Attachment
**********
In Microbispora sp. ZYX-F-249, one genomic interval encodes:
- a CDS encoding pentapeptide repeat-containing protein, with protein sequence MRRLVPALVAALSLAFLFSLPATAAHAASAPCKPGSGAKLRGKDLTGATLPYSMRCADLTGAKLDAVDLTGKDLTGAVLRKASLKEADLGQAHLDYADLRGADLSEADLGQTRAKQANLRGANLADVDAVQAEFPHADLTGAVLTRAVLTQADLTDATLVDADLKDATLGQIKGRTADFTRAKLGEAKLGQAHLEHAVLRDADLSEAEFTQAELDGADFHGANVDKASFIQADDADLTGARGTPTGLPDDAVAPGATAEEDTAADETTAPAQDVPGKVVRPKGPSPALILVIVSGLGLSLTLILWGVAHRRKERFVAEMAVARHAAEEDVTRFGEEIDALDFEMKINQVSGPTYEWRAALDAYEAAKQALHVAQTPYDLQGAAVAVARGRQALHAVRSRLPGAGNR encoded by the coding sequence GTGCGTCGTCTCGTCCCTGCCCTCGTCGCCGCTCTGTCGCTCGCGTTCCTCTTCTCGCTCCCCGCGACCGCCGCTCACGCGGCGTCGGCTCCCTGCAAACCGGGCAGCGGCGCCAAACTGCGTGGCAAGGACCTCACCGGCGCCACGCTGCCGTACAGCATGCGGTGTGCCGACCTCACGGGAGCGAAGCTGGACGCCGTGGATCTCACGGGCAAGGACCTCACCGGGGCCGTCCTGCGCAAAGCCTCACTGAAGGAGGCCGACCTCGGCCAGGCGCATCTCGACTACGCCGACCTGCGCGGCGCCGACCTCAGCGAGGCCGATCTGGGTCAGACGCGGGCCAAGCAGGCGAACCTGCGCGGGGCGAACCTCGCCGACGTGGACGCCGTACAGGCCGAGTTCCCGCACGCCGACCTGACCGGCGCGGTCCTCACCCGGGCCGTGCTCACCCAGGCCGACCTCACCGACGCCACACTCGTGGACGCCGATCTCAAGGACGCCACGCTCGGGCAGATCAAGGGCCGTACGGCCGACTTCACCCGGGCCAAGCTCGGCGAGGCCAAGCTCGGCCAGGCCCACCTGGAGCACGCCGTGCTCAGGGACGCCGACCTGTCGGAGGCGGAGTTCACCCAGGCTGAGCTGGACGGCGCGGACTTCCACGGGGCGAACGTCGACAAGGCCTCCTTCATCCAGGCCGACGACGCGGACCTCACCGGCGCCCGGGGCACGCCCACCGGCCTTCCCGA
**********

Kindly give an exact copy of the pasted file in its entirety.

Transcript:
In Microbispora sp. ZYX-F-249, one genomic interval encodes:
- a CDS encoding pentapeptide repeat-containing protein, with protein sequence MRRLVPALVAALSLAFLFSLPATAAHAASAPCKPGSGAKLRGKDLTGATLPYSMRCADLTGAKLDAVDLTGKDLTGAVLRKASLKEADLGQAHLDYADLRGADLSEADLGQTRAKQANLRGANLADVDAVQAEFPHADLTGAVLTRAVLTQADLTDATLVDADLKDATLGQIKGRTADFTRAKLGEAKLGQAHLEHAVLRDADLSEAEFTQAELDGADFHGANVDKASFIQADDADLTGARGTPTGLPDDAVAPGATAEEDTAADETTAPAQDVPGKVVRPKGPSPALILVIVSGLGLSLTLILWGVAHRRKERFVAEMAVARHAAEEDVTRFGEEIDALDFEMKINQVSGPTYEWRAALDAYEAAKQALHVAQTPYDLQGAAVAVARGRQALHAVRSRLPGAGNR encoded by the coding sequence GTGCGTCGTCTCGTCCCTGCCCTCGTCGCCGCTCTGTCGCTCGCGTTCCTCTTCTCGCTCCCCGCGACCGCCGCTCACGCGGCGTCGGCTCCCTGCAAACCGGGCAGCGGCGCCAAACTGCGTGGCAAGGACCTCACCGGCGCCACGCTGCCGTACAGCATGCGGTGTGCCGACCTCACGGGAGCGAAGCTGGACGCCGTGGATCTCACGGGCAAGGACCTCACCGGGGCCGTCCTGCGCAAAGCCTCACTGAAGGAGGCCGACCTCGGCCAGGCGCATCTCGACTACGCCGACCTGCGCGGCGCCGACCTCAGCGAGGCCGATCTGGGTCAGACGCGGGCCAAGCAGGCGAACCTGCGCGGGGCGAACCTCGCCGACGTGGACGCCGTACAGGCCGAGTTCCCGCACGCCGACCTGACCGGCGCGGTCCTCACCCGGGCCGTGCTCACCCAGGCCGACCTCACCGACGCCACACTCGTGGACGCCGATCTCAAGGACGCCACGCTCGGGCAGATCAAGGGCCGTACGGCCGACTTCACCCGGGCCAAGCTCGGCGAGGCCAAGCTCGGCCAGGCCCACCTGGAGCACGCCGTGCTCAGGGACGCCGACCTGTCGGAGGCGGAGTTCACCCAGGCTGAGCTGGACGGCGCGGACTTCCACGGGGCGAACGTCGACAAGGCCTCCTTCATCCAGGCCGACGACGCGGACCTCACCGGCGCCCGGGGCACGCCCACCGGCCTTCCCGA